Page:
On J M Keynes's Rejection, in General, of Ramsey's Subjective Theory of Probability: The Keynes–Townshend Exchanges of 1937 and 1938
37 Pages Posted: 13 Jan 2017
Date Written: January 13, 2017
J M Keynes rejected Ramsey’s subjective theory of probability in general. He did accept Ramsey’s betting quotient approach in the special case where the weight of the evidence, w, equaled one so that all the probabilities were linear, additive, precise, exact, definite, single number answers. In general, Keynes’s probabilities were indeterminate, interval valued probabilities that were non additive and nonlinear because the weight, w, was less than 1. F.Y. Edgeworth, Bertrand Russell, and Edwin Bidell Wilson all recognized the interval valued nature of Keynes’s probabilities (See my Reviewing the Reviewers of Keynes’s A Treatise on Probability, 2016).
The Keynes – Townshend exchanges provide incontrovertible evidence that Keynes never accepted Ramsey’s subjective approach to probability because there was no place in that theory for interval valued probability or for the concept of the weight of the evidence, since, for Ramsey, the subjective estimate of a degree of belief is the confidence a decision maker has in the betting odds while for Keynes, it is the degree of rational belief, not the degree of belief.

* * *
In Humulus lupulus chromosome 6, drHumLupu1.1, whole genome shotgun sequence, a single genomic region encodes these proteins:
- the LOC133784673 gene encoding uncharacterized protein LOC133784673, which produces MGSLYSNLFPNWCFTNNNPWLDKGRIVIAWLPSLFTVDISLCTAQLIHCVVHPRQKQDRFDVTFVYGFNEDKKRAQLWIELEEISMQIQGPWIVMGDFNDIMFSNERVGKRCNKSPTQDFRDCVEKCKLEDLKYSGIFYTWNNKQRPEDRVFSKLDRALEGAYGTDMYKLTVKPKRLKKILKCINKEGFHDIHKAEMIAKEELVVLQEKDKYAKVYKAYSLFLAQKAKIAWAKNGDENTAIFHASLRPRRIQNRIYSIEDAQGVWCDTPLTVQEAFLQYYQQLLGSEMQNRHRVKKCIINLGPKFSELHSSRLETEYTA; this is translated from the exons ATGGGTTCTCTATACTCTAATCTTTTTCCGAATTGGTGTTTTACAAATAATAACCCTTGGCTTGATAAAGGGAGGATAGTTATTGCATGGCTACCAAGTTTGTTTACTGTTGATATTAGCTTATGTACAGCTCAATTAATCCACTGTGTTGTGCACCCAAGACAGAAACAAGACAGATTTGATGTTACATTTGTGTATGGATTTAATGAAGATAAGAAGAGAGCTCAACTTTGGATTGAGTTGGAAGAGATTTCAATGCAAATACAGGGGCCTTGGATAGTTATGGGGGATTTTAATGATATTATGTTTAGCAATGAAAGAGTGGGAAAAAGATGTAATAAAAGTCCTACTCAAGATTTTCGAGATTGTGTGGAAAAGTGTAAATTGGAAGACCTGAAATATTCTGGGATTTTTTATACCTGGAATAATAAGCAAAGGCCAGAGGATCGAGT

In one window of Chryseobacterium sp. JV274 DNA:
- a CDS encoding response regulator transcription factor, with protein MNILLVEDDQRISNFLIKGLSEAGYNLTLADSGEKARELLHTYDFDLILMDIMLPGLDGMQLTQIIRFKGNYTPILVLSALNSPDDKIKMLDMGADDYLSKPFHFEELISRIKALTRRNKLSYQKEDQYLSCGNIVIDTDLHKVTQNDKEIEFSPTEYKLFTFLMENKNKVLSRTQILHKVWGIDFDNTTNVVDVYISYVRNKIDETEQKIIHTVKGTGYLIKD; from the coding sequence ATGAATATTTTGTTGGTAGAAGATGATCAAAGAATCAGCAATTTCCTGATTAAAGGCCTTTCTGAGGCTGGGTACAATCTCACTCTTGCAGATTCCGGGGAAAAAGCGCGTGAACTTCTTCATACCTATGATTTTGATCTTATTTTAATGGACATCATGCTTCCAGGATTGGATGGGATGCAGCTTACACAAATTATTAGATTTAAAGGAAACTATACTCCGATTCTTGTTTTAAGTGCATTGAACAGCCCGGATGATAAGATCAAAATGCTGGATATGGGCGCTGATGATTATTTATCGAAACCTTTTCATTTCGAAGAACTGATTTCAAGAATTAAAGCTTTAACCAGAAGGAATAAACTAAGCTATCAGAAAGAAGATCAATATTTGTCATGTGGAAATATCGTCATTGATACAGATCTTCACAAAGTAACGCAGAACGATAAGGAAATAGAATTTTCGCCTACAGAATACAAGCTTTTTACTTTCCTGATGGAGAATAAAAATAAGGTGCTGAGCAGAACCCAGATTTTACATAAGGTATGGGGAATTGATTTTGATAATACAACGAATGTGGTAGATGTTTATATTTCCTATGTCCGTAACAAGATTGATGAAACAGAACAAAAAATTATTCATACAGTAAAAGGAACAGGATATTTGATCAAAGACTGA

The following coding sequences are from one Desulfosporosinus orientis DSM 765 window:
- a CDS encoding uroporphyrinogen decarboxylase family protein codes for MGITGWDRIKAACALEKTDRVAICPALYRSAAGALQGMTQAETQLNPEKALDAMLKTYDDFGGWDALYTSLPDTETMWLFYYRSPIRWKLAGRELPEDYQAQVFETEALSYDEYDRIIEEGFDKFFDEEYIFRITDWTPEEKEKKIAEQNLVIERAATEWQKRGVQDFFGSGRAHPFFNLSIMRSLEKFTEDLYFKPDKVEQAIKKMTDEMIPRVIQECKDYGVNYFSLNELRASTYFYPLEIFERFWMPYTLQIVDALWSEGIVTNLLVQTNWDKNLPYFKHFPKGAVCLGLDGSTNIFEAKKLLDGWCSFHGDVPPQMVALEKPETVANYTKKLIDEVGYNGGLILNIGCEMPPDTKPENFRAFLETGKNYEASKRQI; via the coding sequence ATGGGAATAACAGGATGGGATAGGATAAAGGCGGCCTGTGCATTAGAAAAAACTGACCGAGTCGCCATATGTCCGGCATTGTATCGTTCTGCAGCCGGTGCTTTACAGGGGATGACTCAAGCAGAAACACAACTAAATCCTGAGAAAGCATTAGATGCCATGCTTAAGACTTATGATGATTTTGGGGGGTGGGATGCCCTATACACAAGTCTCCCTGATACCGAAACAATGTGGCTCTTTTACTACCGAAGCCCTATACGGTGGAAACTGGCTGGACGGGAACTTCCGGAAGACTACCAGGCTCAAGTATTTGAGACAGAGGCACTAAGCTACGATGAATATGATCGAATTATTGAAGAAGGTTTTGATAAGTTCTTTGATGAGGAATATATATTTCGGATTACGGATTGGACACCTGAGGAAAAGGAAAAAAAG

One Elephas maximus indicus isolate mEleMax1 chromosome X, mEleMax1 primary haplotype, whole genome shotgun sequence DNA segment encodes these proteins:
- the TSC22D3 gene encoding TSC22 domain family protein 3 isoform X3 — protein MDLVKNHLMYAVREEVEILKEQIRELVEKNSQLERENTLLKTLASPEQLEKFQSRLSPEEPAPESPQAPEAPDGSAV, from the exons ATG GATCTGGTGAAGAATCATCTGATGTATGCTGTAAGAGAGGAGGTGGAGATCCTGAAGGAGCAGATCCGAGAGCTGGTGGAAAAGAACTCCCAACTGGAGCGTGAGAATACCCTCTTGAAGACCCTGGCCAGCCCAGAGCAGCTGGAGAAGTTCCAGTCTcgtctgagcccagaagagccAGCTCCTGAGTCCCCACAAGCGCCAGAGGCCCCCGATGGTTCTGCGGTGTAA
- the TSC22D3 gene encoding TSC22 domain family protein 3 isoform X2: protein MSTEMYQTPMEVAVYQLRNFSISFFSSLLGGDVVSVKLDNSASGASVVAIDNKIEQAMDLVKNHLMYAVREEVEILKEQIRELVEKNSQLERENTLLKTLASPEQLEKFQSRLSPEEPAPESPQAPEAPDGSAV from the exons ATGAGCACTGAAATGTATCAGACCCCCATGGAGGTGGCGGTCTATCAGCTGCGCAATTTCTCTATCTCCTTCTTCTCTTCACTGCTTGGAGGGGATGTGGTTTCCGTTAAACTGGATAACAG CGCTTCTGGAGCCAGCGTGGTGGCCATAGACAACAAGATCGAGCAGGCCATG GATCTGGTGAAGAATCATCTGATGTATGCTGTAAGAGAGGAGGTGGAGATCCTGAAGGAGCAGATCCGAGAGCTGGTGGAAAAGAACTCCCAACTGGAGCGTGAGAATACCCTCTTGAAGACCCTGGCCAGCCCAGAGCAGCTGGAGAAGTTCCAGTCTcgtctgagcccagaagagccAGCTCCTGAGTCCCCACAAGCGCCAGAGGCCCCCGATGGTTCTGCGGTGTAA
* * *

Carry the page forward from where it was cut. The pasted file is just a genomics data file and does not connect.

The Keynes –Townshend exchanges, if carefully read and digested, contains the relevant evidence that allows a reader to conclude that Keynes remained an adherent practitioner of his theory of logical probability his entire life. He never changed his mind.
Overlooking the Keynes – Townshend exchanges of 1937-38 explains why economists and academicians have failed to see the close connections that exist between the GT and TP.
Keywords: Townshend- Keynes correspondecne 1937 -38, weight of the evidence,non numerical probabilities
JEL Classification: B20, B22, B14, B20, B22
Suggested Citation: Suggested Citation